The Biographical Encyclopedia of Jazz

The Biographical Encyclopedia of Jazz

The Biographical Encyclopedia of Jazz

The Biographical Encyclopedia of Jazz

Synopsis

Do you want to know when Duke Ellington was king of The Cotton Club? Have you ever wondered how old Miles Davis was when he got his first trumpet? From birth dates to gig dates and from recordings to television specials, Leonard Feather and Ira Gitler have left no stone unturned in their quest for accurate, detailed information on the careers of 3.300 jazz musicians from around the world. We learn that Duke Ellington worked his magic at The Cotton Club from 1927 to 1931, and that on Miles Davis's thirteenth birthday, his father gave him his first trumpet. Jazz is fast moving, and this edition clearly and concisely maps out an often dizzying web of professional associations. We find, for instance, that when Miles Davis was a St. Louis teenager he encountered Charlie Parker and Dizzy Gillespie for the first time. This meeting proved fateful, and by 1945 a nineteen-year-old Davis had left Juilliard to play with Parker on 52nd Street. Knowledge of these professional alliances, along with the countless others chronicled in this book, are central to tracing the development of significant jazz movements, such as the "cool jazz" that became one of Miles Davis's hallmarks. Arranged alphabetically according to last name, each entry of this book chronologically lists the highlights of every jazz musician's career. Highly accessible and vigorously researched, The Biographical Encyclopedia of Jazz is, quite simply, the most comprehensive jazz encyclopedia available.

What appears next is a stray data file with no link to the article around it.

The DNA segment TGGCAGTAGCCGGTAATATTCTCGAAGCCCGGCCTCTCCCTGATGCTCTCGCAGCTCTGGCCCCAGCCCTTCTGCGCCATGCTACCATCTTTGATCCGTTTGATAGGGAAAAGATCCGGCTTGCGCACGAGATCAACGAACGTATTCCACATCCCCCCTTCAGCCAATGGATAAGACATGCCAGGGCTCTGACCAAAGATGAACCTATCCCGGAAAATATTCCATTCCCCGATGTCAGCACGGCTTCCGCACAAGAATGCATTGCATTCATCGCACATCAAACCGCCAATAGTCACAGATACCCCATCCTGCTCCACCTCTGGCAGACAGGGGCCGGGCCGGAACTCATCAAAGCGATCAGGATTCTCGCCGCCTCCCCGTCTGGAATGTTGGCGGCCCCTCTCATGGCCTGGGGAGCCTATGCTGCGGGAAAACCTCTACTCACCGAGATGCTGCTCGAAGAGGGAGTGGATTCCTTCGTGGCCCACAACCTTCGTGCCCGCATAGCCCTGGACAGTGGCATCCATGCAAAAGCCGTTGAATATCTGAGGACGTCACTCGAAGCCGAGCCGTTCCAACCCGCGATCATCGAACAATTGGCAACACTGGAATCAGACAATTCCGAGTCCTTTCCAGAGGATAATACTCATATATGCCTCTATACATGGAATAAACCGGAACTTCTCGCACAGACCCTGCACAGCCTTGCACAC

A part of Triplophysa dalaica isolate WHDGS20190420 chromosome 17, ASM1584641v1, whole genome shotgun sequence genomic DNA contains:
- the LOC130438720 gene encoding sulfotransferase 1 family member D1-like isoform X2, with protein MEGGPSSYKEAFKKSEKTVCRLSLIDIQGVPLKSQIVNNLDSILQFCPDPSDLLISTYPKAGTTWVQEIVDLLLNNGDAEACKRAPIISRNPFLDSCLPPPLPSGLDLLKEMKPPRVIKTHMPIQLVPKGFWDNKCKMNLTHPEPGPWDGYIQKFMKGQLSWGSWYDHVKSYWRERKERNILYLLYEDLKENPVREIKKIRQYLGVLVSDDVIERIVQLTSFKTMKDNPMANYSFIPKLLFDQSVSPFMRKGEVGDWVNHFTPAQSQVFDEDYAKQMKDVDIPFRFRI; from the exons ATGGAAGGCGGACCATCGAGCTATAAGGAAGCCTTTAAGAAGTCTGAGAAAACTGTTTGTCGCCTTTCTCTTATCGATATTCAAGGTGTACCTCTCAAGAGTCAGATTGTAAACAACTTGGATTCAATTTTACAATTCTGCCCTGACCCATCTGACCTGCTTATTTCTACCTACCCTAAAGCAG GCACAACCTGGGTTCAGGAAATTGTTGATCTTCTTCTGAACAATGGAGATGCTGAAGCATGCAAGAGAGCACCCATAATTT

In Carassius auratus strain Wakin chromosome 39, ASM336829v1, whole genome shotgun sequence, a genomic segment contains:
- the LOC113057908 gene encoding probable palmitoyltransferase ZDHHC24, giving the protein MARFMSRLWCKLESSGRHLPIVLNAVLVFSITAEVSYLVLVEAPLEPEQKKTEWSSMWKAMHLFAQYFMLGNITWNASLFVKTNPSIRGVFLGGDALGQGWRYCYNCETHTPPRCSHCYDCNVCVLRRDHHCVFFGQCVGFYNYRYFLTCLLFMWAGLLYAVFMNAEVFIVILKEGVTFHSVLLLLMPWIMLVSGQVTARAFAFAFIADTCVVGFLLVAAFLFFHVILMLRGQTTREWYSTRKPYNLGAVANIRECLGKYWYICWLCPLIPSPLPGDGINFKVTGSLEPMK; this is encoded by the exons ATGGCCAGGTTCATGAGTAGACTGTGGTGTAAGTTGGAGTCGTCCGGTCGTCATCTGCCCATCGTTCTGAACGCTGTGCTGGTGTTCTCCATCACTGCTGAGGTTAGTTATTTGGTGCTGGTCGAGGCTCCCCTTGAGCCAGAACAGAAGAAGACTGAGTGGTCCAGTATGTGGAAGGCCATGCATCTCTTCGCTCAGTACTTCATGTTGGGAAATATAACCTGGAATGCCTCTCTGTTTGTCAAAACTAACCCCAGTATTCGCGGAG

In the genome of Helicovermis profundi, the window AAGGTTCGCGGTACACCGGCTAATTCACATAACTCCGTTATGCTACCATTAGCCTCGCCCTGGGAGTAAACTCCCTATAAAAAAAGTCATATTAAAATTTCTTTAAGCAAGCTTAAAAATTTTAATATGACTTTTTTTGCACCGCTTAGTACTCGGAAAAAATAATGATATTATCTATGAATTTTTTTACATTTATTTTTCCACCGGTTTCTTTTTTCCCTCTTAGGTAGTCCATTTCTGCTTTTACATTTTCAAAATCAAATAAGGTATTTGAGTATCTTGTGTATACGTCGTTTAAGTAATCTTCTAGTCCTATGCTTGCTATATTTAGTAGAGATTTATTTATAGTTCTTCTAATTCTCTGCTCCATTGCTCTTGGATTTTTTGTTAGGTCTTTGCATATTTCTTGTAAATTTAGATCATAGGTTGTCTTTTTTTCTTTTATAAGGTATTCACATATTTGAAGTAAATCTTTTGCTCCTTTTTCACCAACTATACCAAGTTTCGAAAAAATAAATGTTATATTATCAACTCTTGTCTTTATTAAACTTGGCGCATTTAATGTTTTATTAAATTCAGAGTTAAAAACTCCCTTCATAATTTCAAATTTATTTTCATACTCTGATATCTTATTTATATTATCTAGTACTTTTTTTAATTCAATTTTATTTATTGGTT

Excerpt

The Biographical Encyclopedia of Jazz is a new book; as far as has been possible it is a complete volume, neither an update nor a revision of any previous reference work. It includes musicians who were born in the nineteenth century and others who today are still in their twenties.

Because of the vast number of artists entering the field and making a contribution of enough importance to justify their inclusion, the task of producing a work both up to date and all-encompassing was a formidable one. Every attempt has been made to obtain information on any performer whose mpact seems likely to prove durable.

The biographical assignments were distributed for the most part along geographical lines: musicians living on or near the East Coast were dealt with by Ira Gitler and his collaborators, while biographies of those primarily assocated with the West Coast were contributed by me and/or Don Heckman. Musicians in other areas were divided up simply according to which of us gained access to the data.

Deceased artists were allocated alphabetically: those from A to L were written (or rewritten from earlier versions) by Ira and his team; those from M to Z by Don and/or me. Don's role proved invaluable; as we went along, he with his computer and I with my noncomputerized collaboration, it became clear that his role amounted to that of a full-scale associate author/editor.

Others who helped include Gene Lees, former Down beat editor and current editor/publisher of the Jazzletter, and Jude Hibler, editor and publisher in the late 1980s of Jazz Link Magazine, who provide material on many musicians based in and around San Diego. Frankie Nemko, the British-born, California-based writer, and Celia Wood, a valuable associate in London, supplied many of the British biographies.

The immense job of compiling representative compact disc listing in our portion of the book fell to the encyclopedic Scott Yanow.

As is always the case with reference works, helpful information about the earlier years . . .

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